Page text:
After broadcasting the 1998 Super Bowl, NBC lost its package of NFL games. It would be without big-time pro football in its lineup until Sunday Night Football began in 2006—unless you count three seasons of the Arena Football League (2003-2006) and the, well, complicated experience NBC had in 2001 with a little startup called the XFL.

The new league was the brainchild of NBC Sports president Dick Ebersol and WWE wrestling league founder Vince McMahon. The talent was below the level of the NFL, the game play was sloppy and the spectacle around it—extreme cheerleader close-ups, Jesse “The Body” Ventura in the broadcast booth, a blimp crash—often in resulted in what looked like the worst combination of football and wrestling.

It was over after one very brief, very troubled season.

The new ESPN film This Was the XFL, which is part of the 30 for 30 documentary series, is a fun dive into the XFL’s misadventures and the single friendship behind it. Director Charlie Ebersol—Dick Ebersol’s son—connected with Playboy.com to talk about what went wrong and why a new challenge to the NFL might have a much better chance to succeed.

But first, check out an exclusive bonus scene in which former XFL cheerleader Shannon Beach recalls how she found herself in the pages of Playboy.


Dick Ebersol is your father and probably the most famous producer in TV sports. Why did you want to make a documentary about something that was kind of an embarrassment for him?
When I first pitched it to ESPN and later pitched it to Vince McMahon and my dad, I told them that the film I was most interested in making was the story about their relationship with each other. They created Saturday Night’s Main Event together around the time I was born, and the ratings dwarfed anything that had ever come before during that time period. When the XFL came along and it didn’t work, it was the first time I had ever seen Vince and my dad fail at something. I really wanted to do a case study of what it was like to have a good idea—it did huge ratings the first night—and then deal with its failure.

What did you say when you asked them about doing interviews for the film?
I said, “You guys dealt with failure as a partnership and as friends better than anyone I’ve ever seen, and I want to tell that story.” I have started a handful of businesses; some of them worked, and some of them didn’t work. That’s the nature of business. When I talked to my dad, he said he thought there was a lot of value in doing what he called “an autopsy” on the XFL 15 years later.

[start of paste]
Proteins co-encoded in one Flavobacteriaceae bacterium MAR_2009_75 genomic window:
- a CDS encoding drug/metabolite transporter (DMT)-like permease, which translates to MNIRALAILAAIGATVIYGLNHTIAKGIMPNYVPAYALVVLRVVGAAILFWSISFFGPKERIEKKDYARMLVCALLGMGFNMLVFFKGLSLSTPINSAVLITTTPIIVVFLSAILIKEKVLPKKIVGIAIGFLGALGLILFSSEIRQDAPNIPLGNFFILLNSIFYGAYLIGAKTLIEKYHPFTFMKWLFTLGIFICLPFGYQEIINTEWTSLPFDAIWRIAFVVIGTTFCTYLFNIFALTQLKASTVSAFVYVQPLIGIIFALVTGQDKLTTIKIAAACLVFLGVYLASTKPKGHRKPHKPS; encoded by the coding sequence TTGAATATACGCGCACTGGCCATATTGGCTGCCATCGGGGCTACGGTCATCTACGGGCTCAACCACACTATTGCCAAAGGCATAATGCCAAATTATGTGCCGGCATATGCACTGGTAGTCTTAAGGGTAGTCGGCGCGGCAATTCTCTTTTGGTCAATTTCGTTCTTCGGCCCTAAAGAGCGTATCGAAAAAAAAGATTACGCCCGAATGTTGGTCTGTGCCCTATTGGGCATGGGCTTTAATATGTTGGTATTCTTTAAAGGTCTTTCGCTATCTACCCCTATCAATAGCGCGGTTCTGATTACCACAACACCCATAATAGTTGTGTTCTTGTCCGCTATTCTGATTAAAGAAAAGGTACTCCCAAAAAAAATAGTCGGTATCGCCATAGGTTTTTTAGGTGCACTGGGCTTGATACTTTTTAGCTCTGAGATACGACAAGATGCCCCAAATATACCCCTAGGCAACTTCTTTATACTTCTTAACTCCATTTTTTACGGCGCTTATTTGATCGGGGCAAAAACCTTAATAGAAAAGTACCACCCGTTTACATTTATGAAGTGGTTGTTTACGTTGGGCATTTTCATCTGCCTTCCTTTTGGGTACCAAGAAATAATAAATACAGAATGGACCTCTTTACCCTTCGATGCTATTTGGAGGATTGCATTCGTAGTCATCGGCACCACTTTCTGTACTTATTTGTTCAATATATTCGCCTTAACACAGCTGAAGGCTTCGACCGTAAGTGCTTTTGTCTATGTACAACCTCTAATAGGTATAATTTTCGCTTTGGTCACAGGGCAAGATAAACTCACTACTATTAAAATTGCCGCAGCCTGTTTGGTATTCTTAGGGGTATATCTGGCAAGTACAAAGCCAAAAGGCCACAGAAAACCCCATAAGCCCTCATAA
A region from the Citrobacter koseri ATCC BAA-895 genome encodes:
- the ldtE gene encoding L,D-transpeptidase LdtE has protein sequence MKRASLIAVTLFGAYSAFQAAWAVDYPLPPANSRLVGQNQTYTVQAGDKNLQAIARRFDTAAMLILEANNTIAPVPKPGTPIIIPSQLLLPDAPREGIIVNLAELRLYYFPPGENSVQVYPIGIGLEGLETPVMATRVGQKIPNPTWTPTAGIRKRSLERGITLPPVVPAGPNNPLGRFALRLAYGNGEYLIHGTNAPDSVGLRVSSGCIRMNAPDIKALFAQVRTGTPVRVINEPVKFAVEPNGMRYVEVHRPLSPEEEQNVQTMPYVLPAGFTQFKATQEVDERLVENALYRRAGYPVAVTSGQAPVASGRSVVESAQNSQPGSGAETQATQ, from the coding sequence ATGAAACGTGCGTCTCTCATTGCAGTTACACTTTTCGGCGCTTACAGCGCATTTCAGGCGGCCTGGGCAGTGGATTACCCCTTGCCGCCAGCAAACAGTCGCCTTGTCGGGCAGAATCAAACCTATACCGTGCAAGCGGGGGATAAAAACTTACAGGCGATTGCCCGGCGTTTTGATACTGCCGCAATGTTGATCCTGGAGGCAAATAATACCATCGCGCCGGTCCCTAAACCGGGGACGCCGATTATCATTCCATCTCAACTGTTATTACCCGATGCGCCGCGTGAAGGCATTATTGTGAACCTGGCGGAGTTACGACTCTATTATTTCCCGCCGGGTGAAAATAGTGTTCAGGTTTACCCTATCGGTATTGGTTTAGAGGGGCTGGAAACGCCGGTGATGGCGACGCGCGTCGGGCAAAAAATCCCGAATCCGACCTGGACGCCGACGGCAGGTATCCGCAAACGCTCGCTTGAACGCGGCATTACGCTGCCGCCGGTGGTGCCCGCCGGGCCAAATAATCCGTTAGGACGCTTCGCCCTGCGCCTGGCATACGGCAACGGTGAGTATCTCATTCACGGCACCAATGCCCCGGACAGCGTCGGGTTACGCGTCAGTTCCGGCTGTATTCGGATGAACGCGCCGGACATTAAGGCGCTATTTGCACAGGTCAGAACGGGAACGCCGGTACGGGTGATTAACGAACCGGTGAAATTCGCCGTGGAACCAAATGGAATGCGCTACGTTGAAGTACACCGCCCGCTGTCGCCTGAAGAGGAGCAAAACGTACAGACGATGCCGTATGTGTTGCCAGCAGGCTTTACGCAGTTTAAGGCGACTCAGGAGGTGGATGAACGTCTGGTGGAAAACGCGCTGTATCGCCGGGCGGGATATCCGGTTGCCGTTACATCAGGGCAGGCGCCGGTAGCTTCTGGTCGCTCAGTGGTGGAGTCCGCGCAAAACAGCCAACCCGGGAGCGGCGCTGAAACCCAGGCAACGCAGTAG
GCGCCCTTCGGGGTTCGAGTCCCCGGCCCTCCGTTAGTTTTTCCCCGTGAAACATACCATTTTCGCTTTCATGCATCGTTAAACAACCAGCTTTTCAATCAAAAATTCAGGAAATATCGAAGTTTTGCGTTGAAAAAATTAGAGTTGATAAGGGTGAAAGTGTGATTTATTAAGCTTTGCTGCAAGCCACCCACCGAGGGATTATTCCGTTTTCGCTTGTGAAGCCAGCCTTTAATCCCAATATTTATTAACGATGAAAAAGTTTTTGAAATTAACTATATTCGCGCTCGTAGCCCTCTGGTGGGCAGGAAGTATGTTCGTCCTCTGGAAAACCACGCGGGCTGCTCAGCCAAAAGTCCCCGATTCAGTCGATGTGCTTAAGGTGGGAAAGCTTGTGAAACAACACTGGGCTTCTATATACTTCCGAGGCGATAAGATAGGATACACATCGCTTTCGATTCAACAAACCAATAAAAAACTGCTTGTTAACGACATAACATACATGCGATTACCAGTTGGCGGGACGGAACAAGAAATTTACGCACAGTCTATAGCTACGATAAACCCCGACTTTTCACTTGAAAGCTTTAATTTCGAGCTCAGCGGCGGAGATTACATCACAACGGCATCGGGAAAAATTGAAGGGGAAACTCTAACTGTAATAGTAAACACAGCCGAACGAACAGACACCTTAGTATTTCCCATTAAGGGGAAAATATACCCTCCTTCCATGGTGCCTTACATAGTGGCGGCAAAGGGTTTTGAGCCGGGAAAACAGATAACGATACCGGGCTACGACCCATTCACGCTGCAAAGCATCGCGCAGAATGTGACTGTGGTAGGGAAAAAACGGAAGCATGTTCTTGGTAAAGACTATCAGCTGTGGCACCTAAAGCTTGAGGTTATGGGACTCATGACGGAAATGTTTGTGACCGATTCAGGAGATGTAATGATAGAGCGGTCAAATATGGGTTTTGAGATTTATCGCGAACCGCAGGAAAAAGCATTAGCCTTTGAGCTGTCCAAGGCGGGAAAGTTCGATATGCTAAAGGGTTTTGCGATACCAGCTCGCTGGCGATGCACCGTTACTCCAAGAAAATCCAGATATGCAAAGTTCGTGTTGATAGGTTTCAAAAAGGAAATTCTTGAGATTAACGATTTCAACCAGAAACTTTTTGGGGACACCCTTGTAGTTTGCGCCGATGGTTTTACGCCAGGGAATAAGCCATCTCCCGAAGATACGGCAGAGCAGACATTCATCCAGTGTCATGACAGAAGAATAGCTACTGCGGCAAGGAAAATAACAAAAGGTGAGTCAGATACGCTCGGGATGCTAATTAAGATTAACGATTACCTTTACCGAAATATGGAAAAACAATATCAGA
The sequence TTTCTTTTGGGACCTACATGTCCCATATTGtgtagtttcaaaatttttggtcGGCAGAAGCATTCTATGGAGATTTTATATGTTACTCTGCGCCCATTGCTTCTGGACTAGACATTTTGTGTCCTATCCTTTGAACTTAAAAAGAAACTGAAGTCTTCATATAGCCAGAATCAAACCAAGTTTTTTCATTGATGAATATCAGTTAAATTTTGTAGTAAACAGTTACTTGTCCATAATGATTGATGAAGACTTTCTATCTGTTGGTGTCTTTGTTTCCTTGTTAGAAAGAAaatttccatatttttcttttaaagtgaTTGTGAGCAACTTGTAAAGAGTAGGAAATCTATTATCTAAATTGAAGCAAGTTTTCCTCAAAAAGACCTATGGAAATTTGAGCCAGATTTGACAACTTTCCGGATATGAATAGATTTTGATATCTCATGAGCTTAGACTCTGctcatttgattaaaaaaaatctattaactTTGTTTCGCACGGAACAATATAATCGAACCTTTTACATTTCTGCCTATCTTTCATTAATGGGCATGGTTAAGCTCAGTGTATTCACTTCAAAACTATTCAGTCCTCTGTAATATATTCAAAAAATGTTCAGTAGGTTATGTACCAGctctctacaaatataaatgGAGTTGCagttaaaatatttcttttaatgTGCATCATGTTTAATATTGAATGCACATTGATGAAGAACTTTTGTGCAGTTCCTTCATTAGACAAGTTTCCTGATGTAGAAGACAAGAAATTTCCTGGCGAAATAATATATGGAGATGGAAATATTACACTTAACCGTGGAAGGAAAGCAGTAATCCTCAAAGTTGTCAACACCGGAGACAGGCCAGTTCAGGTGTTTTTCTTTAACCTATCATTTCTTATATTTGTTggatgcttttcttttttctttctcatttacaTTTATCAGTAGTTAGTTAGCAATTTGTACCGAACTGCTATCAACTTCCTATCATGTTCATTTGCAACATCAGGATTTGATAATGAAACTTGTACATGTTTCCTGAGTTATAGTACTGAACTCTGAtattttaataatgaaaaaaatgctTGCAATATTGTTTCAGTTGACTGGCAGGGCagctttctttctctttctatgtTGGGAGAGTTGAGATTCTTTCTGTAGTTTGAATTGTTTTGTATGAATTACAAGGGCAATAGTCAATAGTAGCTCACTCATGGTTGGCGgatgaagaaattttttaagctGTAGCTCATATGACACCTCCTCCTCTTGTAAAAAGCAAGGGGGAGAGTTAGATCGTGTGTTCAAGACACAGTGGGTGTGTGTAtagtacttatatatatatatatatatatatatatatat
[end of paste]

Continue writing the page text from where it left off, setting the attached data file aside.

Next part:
There probably weren’t many filmmakers who would have been able to convince both of them to participate, but you come at the film as a close observer. What do you think about it as a work of access journalism?
I think you’re probably right that I was the only documentary maker who would have been able to convince both of them to do it. There’s no point in doing a documentary about the XFL if you can’t talk to both of them, because the XFL came from both of them. It was important for them to understand that I wanted to do an unflinching look at what didn’t work. I was in a unique position, but I felt—and it was very stressful—a real responsibility to not make a film about how great my dad and Vince are, but why the XFL didn’t work.

From a viewer’s standpoint, what was the difference at that time between watching an NFL game and watching a WWF—now WWE—broadcast?
The fundamental difference between what Vince McMahon produces and what everyone else produces is that Vince puts the fan first. He listens to what the fan is reacting to and adjusts accordingly. When he created the XFL, he knew that fans would want to know more and see more and feel more. A lot of what he talked about was the arm’s-length relationship the NFL had with its core fans and not bringing them into the process. A lot of what the television audience is meant to get out of a WWE event is in-your-face access to the wrestler and the storylines. The NFL was the exact opposite of that. It wasn’t until the XFL proved that the skycam wouldn’t get in the way that the NFL adopted the skycam.

I felt a real responsibility to not make a film about how great my dad and Vince are, but why the XFL didn’t work.

The NFL wants people to follow natural storylines in its broadcasts, doesn’t it?